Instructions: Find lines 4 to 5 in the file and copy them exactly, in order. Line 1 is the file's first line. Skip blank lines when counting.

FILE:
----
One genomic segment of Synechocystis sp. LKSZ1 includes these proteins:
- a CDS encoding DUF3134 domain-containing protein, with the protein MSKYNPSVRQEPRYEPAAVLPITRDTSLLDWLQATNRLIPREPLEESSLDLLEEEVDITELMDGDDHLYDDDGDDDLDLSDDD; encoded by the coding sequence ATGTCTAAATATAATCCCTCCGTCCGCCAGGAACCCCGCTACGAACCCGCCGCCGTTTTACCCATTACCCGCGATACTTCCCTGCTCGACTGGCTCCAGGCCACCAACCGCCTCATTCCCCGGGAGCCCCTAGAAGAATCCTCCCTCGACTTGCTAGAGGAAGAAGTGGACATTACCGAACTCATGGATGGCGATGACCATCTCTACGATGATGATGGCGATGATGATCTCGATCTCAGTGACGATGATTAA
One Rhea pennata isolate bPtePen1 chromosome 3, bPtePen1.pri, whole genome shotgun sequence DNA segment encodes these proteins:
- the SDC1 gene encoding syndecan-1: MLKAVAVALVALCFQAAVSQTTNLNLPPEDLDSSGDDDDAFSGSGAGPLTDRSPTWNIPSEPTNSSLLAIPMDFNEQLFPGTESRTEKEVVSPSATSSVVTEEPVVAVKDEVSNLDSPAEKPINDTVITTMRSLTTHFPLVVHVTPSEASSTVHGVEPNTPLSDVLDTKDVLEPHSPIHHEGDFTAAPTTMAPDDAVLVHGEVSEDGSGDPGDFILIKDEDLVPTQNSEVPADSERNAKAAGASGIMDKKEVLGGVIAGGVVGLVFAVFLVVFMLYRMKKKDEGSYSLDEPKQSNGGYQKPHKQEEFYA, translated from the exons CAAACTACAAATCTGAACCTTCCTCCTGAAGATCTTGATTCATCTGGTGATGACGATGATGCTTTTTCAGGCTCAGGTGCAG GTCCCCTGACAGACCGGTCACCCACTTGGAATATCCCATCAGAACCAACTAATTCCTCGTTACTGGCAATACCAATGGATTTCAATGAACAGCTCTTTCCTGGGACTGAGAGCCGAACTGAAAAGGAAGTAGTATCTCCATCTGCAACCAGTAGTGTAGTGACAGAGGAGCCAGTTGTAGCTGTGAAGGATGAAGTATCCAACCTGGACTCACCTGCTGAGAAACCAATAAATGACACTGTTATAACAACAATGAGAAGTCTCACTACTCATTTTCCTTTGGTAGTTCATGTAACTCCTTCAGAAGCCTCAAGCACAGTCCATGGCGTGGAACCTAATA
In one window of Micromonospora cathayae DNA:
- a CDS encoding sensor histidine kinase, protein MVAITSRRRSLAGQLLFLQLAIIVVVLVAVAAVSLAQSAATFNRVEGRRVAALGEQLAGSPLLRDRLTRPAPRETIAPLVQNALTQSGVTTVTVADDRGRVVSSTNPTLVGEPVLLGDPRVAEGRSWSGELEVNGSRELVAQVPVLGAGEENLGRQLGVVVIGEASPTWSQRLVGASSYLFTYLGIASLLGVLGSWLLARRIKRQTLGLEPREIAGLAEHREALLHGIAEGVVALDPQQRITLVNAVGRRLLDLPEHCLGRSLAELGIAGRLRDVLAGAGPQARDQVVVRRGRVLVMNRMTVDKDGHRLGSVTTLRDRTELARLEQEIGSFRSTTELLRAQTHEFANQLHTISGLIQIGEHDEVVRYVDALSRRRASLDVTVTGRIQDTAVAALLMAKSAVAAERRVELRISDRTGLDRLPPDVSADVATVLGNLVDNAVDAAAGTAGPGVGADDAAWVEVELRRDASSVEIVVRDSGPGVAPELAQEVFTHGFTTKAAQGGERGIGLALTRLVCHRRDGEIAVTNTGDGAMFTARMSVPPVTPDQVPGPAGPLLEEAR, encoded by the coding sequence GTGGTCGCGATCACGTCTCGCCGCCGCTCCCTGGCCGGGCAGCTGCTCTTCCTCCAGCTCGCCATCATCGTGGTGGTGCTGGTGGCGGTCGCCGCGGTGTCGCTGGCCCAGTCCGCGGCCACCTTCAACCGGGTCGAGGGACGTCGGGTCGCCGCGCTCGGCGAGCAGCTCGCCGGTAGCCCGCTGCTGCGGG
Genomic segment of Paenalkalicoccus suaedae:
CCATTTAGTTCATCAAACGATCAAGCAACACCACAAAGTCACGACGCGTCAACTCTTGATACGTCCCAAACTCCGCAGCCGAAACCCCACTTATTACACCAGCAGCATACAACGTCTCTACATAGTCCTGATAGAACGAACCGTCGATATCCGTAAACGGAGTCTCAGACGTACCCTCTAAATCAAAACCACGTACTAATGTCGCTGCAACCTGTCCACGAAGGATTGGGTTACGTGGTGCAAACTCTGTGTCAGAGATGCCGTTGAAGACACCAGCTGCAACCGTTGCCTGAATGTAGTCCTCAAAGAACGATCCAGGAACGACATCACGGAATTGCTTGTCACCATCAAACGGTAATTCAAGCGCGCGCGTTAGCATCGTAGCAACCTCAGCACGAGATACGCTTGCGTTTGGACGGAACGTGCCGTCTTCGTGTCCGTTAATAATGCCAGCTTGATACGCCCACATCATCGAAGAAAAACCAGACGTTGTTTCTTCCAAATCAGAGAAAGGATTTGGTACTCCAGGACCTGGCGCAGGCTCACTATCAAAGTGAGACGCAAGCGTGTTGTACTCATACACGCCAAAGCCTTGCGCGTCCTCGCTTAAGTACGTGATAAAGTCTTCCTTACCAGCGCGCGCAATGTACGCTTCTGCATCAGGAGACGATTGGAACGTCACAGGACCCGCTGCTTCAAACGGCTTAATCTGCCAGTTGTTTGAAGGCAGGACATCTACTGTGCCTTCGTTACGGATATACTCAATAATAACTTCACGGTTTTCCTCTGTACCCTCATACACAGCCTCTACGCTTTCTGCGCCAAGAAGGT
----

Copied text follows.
- the SDC1 gene encoding syndecan-1: MLKAVAVALVALCFQAAVSQTTNLNLPPEDLDSSGDDDDAFSGSGAGPLTDRSPTWNIPSEPTNSSLLAIPMDFNEQLFPGTESRTEKEVVSPSATSSVVTEEPVVAVKDEVSNLDSPAEKPINDTVITTMRSLTTHFPLVVHVTPSEASSTVHGVEPNTPLSDVLDTKDVLEPHSPIHHEGDFTAAPTTMAPDDAVLVHGEVSEDGSGDPGDFILIKDEDLVPTQNSEVPADSERNAKAAGASGIMDKKEVLGGVIAGGVVGLVFAVFLVVFMLYRMKKKDEGSYSLDEPKQSNGGYQKPHKQEEFYA, translated from the exons CAAACTACAAATCTGAACCTTCCTCCTGAAGATCTTGATTCATCTGGTGATGACGATGATGCTTTTTCAGGCTCAGGTGCAG GTCCCCTGACAGACCGGTCACCCACTTGGAATATCCCATCAGAACCAACTAATTCCTCGTTACTGGCAATACCAATGGATTTCAATGAACAGCTCTTTCCTGGGACTGAGAGCCGAACTGAAAAGGAAGTAGTATCTCCATCTGCAACCAGTAGTGTAGTGACAGAGGAGCCAGTTGTAGCTGTGAAGGATGAAGTATCCAACCTGGACTCACCTGCTGAGAAACCAATAAATGACACTGTTATAACAACAATGAGAAGTCTCACTACTCATTTTCCTTTGGTAGTTCATGTAACTCCTTCAGAAGCCTCAAGCACAGTCCATGGCGTGGAACCTAATA
In one window of Micromonospora cathayae DNA: